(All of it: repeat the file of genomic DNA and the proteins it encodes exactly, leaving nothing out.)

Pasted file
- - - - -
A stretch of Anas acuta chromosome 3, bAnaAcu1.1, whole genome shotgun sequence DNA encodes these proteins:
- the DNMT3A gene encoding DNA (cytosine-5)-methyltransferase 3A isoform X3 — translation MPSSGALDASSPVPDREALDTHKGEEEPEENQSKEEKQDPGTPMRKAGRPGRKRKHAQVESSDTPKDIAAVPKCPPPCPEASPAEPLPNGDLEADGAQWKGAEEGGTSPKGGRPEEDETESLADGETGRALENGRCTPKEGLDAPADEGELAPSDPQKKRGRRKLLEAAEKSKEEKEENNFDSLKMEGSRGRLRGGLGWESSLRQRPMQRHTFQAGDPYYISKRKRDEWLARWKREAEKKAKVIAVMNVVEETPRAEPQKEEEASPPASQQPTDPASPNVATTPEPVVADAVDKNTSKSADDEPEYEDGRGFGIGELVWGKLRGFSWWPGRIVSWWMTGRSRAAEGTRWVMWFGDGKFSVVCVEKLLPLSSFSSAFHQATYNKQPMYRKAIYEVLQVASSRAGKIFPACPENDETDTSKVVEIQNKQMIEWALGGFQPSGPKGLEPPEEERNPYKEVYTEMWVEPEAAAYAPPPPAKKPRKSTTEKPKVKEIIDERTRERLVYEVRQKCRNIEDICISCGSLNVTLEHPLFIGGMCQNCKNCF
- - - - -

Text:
A stretch of Anas acuta chromosome 3, bAnaAcu1.1, whole genome shotgun sequence DNA encodes these proteins:
- the DNMT3A gene encoding DNA (cytosine-5)-methyltransferase 3A isoform X3 — translation MPSSGALDASSPVPDREALDTHKGEEEPEENQSKEEKQDPGTPMRKAGRPGRKRKHAQVESSDTPKDIAAVPKCPPPCPEASPAEPLPNGDLEADGAQWKGAEEGGTSPKGGRPEEDETESLADGETGRALENGRCTPKEGLDAPADEGELAPSDPQKKRGRRKLLEAAEKSKEEKEENNFDSLKMEGSRGRLRGGLGWESSLRQRPMQRHTFQAGDPYYISKRKRDEWLARWKREAEKKAKVIAVMNVVEETPRAEPQKEEEASPPASQQPTDPASPNVATTPEPVVADAVDKNTSKSADDEPEYEDGRGFGIGELVWGKLRGFSWWPGRIVSWWMTGRSRAAEGTRWVMWFGDGKFSVVCVEKLLPLSSFSSAFHQATYNKQPMYRKAIYEVLQVASSRAGKIFPACPENDETDTSKVVEIQNKQMIEWALGGFQPSGPKGLEPPEEERNPYKEVYTEMWVEPEAAAYAPPPPAKKPRKSTTEKPKVKEIIDERTRERLVYEVRQKCRNIEDICISCGSLNVTLEHPLFIGGMCQNCKNCF